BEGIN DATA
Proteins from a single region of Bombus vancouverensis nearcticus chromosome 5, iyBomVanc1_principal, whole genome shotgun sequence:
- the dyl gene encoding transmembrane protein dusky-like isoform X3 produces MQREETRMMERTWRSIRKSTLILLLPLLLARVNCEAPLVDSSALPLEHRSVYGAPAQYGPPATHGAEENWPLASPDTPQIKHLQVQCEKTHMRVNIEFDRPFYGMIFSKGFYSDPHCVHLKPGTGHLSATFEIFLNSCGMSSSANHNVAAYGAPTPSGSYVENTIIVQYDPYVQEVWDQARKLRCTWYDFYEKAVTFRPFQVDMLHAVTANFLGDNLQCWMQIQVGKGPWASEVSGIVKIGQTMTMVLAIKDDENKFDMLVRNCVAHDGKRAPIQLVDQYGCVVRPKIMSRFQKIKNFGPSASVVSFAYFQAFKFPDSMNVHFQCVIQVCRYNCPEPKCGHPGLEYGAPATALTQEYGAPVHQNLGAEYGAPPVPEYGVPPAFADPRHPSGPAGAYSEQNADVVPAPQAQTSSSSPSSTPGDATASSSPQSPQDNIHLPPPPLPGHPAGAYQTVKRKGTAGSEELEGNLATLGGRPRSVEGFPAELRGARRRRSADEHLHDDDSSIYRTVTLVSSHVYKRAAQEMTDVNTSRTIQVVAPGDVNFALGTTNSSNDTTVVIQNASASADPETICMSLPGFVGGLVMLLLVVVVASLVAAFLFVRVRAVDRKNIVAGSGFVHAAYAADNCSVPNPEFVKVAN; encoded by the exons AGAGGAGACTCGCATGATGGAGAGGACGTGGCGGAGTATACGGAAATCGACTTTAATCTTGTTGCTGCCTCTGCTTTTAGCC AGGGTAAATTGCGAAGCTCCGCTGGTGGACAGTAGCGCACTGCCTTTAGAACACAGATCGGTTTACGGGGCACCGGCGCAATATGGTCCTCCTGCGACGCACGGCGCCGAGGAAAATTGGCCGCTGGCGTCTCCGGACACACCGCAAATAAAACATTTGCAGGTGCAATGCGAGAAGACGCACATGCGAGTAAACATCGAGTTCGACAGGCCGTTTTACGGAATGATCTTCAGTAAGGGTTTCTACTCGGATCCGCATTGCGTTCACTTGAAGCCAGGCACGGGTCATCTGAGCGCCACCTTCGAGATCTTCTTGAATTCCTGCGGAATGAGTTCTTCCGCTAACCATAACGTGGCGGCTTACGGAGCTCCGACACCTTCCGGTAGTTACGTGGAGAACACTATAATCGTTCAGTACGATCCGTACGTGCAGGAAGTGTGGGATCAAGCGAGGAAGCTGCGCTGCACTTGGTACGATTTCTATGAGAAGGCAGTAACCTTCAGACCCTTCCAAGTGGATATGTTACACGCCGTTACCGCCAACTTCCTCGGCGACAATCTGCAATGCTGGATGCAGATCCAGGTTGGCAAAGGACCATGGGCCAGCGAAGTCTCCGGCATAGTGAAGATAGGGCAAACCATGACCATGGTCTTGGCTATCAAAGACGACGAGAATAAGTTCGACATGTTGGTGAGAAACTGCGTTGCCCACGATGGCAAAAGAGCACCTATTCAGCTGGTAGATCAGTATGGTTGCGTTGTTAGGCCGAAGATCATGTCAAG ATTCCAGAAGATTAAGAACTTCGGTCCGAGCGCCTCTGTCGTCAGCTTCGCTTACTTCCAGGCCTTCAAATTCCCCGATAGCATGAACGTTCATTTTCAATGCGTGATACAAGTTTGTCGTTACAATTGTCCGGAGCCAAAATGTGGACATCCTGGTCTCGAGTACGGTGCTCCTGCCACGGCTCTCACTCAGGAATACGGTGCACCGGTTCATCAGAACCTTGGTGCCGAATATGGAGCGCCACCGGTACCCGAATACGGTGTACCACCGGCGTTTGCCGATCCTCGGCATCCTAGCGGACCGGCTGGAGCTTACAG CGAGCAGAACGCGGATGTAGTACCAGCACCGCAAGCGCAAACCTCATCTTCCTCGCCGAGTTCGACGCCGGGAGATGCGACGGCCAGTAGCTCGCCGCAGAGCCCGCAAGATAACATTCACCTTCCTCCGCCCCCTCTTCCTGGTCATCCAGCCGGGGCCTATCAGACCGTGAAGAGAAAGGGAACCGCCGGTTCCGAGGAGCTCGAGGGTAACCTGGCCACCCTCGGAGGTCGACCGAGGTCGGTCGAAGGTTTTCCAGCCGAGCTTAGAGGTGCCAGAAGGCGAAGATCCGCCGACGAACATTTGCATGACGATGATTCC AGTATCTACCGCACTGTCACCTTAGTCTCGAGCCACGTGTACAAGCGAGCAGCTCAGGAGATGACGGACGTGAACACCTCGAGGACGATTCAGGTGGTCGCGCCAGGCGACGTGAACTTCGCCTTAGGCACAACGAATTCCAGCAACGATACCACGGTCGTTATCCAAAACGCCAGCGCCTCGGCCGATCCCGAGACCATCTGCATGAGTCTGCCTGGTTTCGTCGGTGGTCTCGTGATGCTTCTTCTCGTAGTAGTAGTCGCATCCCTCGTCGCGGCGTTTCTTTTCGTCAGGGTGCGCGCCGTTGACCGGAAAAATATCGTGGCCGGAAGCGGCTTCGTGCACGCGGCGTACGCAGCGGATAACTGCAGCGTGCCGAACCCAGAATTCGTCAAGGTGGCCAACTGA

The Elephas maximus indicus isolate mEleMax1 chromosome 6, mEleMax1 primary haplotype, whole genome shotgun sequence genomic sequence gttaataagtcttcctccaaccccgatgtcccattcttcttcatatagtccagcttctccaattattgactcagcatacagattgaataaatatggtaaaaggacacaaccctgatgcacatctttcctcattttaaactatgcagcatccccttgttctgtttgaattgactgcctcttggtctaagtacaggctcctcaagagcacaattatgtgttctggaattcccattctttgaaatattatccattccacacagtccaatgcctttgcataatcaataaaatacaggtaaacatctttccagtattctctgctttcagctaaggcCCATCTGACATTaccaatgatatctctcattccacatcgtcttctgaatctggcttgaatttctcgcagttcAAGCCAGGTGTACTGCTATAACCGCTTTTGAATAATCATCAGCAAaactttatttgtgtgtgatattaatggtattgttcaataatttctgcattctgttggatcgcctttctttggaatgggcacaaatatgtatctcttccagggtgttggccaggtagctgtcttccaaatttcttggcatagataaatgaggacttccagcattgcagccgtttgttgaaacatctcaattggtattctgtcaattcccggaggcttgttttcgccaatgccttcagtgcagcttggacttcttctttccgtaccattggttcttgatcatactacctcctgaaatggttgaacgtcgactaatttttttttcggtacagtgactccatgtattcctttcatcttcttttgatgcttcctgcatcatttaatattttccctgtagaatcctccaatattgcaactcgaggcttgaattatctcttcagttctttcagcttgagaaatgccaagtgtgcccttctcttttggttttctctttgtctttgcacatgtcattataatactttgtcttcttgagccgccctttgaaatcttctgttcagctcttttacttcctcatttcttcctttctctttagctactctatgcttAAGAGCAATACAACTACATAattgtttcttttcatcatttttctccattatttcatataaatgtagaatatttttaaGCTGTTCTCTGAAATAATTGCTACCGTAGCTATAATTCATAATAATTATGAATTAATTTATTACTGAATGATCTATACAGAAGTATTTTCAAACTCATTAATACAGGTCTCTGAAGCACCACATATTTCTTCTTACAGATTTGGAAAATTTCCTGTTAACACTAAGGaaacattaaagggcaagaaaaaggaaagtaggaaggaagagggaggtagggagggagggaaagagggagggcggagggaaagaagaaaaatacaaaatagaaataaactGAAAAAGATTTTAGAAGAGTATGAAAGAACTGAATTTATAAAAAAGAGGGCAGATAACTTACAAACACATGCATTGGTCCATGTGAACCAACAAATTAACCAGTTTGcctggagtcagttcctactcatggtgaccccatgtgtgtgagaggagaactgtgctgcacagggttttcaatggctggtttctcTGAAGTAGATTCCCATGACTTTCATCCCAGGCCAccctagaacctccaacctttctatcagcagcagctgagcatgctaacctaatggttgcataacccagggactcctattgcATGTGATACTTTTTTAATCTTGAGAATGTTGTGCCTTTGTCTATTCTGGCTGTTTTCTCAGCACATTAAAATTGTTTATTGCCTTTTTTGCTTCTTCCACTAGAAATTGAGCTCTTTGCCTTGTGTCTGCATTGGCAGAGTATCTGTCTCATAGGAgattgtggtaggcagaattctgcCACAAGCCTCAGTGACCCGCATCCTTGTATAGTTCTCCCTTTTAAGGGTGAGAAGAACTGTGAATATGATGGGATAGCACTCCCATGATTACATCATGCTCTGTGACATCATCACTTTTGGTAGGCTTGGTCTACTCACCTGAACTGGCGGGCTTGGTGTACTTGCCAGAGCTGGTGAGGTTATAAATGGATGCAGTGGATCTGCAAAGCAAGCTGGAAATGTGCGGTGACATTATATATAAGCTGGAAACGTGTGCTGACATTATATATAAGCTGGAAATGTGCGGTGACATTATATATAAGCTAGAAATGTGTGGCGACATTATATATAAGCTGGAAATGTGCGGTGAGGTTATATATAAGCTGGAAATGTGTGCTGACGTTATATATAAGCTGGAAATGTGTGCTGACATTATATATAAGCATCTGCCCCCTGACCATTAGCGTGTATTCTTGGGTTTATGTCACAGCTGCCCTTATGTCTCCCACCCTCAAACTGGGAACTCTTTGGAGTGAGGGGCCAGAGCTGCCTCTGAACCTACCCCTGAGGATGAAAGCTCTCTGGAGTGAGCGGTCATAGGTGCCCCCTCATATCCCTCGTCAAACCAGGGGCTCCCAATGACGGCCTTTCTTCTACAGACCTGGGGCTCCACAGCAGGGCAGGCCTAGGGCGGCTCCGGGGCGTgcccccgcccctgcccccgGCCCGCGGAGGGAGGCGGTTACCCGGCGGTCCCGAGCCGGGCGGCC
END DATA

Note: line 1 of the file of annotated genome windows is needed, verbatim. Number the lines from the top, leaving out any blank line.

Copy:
Proteins from a single region of Bombus vancouverensis nearcticus chromosome 5, iyBomVanc1_principal, whole genome shotgun sequence: